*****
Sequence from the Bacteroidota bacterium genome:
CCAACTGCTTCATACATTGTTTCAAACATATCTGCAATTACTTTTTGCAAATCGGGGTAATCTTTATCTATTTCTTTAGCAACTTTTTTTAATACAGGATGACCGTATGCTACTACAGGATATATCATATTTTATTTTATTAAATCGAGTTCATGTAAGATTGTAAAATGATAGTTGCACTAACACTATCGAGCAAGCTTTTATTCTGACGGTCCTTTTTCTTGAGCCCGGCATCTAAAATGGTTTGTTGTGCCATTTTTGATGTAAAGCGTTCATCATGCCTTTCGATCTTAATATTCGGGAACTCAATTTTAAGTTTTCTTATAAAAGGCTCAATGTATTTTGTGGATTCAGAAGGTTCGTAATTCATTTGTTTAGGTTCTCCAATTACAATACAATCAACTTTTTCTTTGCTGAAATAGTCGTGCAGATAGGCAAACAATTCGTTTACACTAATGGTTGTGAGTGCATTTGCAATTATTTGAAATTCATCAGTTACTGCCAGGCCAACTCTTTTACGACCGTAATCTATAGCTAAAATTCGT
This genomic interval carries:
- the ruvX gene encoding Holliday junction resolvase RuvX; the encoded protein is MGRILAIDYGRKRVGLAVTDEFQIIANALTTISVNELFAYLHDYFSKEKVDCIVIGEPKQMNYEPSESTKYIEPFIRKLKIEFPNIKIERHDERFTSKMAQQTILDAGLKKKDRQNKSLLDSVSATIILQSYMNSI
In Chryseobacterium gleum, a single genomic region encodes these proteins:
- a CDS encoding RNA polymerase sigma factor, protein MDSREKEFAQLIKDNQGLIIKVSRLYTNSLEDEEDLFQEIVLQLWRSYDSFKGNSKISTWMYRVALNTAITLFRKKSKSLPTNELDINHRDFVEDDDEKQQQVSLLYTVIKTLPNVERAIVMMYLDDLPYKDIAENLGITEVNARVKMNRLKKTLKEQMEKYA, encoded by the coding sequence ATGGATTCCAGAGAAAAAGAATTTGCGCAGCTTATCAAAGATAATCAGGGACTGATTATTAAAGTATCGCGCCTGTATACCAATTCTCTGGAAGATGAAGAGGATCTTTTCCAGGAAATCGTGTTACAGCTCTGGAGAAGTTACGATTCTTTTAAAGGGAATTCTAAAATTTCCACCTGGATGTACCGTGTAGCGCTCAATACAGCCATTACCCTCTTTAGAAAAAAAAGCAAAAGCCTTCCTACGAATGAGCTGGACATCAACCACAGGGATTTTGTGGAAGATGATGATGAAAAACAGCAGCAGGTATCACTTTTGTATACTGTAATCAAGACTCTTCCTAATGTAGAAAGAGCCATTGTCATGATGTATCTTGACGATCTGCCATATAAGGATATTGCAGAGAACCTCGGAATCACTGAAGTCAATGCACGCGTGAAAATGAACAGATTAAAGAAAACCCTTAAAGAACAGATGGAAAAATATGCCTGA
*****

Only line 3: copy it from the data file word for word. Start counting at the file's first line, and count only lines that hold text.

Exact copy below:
This genomic interval carries: